else, if you go there, you'll see
every little detail is just designed
to perfection, to delight people.
And I find that to be such an interesting.
Proof of the power of
design and how design.
More, so a business
function than anything else.
And at the end of the day, that's what
I brought to you on the show for to
discuss about that and to talk about how
design is that function of a business
that can drive change and innovation
and all that good stuff that you
know, that we're here to talk about.
Throughout your career a bit
creative design here and there.
And then you started agencies and you,
it became a bit more serious than you
did some movies work in Hollywood.
And how have you seen that transition
throughout all of these years of
what the role of a designer used to
be 25 years ago versus what it is.
Roger: Yeah, that's a great question.
And honestly, a lot of my career has
been I don't know, somewhat, probably
out of survival or shifting with
the times, um seeing things evolve.
Um if you go back to those days was
early days, even I got started in it.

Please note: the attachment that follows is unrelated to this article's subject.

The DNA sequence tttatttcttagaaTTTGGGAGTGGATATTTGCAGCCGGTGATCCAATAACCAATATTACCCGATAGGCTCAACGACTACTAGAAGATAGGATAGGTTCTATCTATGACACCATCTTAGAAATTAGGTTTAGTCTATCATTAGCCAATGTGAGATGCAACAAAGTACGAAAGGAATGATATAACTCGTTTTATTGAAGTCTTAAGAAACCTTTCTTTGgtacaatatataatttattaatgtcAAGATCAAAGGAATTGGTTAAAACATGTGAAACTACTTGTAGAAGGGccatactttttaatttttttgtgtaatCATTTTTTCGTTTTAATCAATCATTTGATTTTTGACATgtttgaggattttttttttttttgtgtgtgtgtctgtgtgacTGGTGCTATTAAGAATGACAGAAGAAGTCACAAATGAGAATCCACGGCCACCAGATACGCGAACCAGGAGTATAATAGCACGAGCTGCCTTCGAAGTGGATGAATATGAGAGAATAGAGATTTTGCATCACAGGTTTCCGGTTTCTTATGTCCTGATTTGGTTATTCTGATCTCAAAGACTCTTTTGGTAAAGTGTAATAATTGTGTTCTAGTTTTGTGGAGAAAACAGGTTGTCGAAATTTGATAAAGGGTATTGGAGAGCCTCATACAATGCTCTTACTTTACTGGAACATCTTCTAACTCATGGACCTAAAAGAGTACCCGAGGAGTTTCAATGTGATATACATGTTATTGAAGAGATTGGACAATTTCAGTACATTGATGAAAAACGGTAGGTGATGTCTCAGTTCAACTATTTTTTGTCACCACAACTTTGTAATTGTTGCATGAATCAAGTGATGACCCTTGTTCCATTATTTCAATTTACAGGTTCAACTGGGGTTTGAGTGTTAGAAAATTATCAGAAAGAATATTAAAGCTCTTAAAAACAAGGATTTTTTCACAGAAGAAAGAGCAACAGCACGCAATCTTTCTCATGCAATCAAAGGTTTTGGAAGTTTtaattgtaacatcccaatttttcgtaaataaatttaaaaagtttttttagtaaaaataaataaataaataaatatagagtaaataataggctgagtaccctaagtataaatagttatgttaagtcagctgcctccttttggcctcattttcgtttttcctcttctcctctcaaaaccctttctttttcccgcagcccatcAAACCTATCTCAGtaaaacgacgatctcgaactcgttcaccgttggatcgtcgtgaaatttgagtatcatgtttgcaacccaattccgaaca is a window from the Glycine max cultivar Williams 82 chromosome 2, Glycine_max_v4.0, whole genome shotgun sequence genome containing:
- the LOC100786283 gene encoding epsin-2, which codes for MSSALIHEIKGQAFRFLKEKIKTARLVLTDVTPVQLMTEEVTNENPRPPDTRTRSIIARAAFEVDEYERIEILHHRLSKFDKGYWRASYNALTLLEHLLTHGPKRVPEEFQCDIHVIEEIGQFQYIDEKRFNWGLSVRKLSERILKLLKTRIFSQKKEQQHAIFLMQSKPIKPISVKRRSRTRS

It was this there was.
You know, passion and, uh,
wonderment, if you will, of how to
illustrate and bring things to life.
But back then, we began using digital
tools the early days of Adobe way
before creative suite and all that.
And, um and some of these other
tools and I began to figure out
like, how do we, you know, how,
how can we create ways to enhance.
Messages for nonprofit orgs, how
do we create ways to bring things
to life through, through design.
And a lot of that was in print, right?
Print media, print, flyers, and that's
how you got the message out years ago.
And then it evolved obviously to web.
And so web was kind of
the big transition there.
I think early on a lot of people
were really gravitating toward that.
And, and there was this really
interesting time period where web was.
Prince online almost.
And then there was a shift to a flash
and motion and for a time, as weird as
it was, uh, the industry was getting
into this place where we were starting
to do flash websites, stuff like that.
So I'll just tell you a funny story.
So I, well, at least I thought it
was funny, but maybe not then at
the time, but when I w I remember.
Wanting to do this flash website,
and this is in the nineties.
And it, it was, I had this idea.
It was going to you, you, you open
it up and it just, it transforms
like a transformer and opens up
and has this experience where you
would click and it would retransform